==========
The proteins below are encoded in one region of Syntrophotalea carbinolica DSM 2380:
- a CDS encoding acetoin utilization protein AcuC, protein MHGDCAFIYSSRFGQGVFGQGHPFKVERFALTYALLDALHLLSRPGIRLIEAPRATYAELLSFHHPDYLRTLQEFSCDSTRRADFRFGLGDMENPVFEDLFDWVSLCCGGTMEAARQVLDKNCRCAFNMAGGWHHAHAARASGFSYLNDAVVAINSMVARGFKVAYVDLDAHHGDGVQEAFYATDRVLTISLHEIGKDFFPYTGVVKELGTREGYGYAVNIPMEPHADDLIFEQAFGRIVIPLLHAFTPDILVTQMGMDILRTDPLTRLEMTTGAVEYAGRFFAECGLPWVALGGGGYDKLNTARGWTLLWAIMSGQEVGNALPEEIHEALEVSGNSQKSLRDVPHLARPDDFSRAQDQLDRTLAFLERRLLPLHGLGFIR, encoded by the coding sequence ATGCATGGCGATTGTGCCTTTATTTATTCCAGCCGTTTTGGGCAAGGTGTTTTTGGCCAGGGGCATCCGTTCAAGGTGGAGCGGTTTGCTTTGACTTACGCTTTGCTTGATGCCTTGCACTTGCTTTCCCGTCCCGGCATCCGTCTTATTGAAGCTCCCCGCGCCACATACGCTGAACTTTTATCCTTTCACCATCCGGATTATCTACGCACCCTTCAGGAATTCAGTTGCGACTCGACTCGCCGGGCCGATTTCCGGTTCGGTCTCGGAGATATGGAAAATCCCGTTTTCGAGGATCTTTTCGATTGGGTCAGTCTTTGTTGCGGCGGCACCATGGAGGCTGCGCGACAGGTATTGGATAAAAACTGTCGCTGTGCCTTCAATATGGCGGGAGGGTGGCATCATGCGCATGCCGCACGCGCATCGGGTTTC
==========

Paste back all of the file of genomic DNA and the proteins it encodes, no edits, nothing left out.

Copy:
The proteins below are encoded in one region of Syntrophotalea carbinolica DSM 2380:
- a CDS encoding acetoin utilization protein AcuC, protein MHGDCAFIYSSRFGQGVFGQGHPFKVERFALTYALLDALHLLSRPGIRLIEAPRATYAELLSFHHPDYLRTLQEFSCDSTRRADFRFGLGDMENPVFEDLFDWVSLCCGGTMEAARQVLDKNCRCAFNMAGGWHHAHAARASGFSYLNDAVVAINSMVARGFKVAYVDLDAHHGDGVQEAFYATDRVLTISLHEIGKDFFPYTGVVKELGTREGYGYAVNIPMEPHADDLIFEQAFGRIVIPLLHAFTPDILVTQMGMDILRTDPLTRLEMTTGAVEYAGRFFAECGLPWVALGGGGYDKLNTARGWTLLWAIMSGQEVGNALPEEIHEALEVSGNSQKSLRDVPHLARPDDFSRAQDQLDRTLAFLERRLLPLHGLGFIR, encoded by the coding sequence ATGCATGGCGATTGTGCCTTTATTTATTCCAGCCGTTTTGGGCAAGGTGTTTTTGGCCAGGGGCATCCGTTCAAGGTGGAGCGGTTTGCTTTGACTTACGCTTTGCTTGATGCCTTGCACTTGCTTTCCCGTCCCGGCATCCGTCTTATTGAAGCTCCCCGCGCCACATACGCTGAACTTTTATCCTTTCACCATCCGGATTATCTACGCACCCTTCAGGAATTCAGTTGCGACTCGACTCGCCGGGCCGATTTCCGGTTCGGTCTCGGAGATATGGAAAATCCCGTTTTCGAGGATCTTTTCGATTGGGTCAGTCTTTGTTGCGGCGGCACCATGGAGGCTGCGCGACAGGTATTGGATAAAAACTGTCGCTGTGCCTTCAATATGGCGGGAGGGTGGCATCATGCGCATGCCGCACGCGCATCGGGTTTC